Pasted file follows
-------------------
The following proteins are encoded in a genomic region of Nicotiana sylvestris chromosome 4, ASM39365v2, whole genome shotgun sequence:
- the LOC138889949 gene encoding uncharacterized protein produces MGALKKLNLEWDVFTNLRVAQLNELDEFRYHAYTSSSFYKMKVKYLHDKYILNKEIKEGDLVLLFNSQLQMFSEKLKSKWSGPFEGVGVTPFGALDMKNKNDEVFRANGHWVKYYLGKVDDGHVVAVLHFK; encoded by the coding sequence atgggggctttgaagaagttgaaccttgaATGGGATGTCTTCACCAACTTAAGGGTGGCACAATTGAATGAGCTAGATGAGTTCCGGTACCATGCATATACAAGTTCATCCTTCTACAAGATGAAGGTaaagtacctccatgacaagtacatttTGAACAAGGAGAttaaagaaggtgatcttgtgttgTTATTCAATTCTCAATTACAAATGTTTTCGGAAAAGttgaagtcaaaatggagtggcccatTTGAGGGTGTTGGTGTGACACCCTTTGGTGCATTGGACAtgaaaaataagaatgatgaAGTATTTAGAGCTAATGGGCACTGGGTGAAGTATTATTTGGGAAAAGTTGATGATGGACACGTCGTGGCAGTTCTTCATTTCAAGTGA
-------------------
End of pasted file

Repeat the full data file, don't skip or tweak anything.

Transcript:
The following proteins are encoded in a genomic region of Nicotiana sylvestris chromosome 4, ASM39365v2, whole genome shotgun sequence:
- the LOC138889949 gene encoding uncharacterized protein produces MGALKKLNLEWDVFTNLRVAQLNELDEFRYHAYTSSSFYKMKVKYLHDKYILNKEIKEGDLVLLFNSQLQMFSEKLKSKWSGPFEGVGVTPFGALDMKNKNDEVFRANGHWVKYYLGKVDDGHVVAVLHFK; encoded by the coding sequence atgggggctttgaagaagttgaaccttgaATGGGATGTCTTCACCAACTTAAGGGTGGCACAATTGAATGAGCTAGATGAGTTCCGGTACCATGCATATACAAGTTCATCCTTCTACAAGATGAAGGTaaagtacctccatgacaagtacatttTGAACAAGGAGAttaaagaaggtgatcttgtgttgTTATTCAATTCTCAATTACAAATGTTTTCGGAAAAGttgaagtcaaaatggagtggcccatTTGAGGGTGTTGGTGTGACACCCTTTGGTGCATTGGACAtgaaaaataagaatgatgaAGTATTTAGAGCTAATGGGCACTGGGTGAAGTATTATTTGGGAAAAGTTGATGATGGACACGTCGTGGCAGTTCTTCATTTCAAGTGA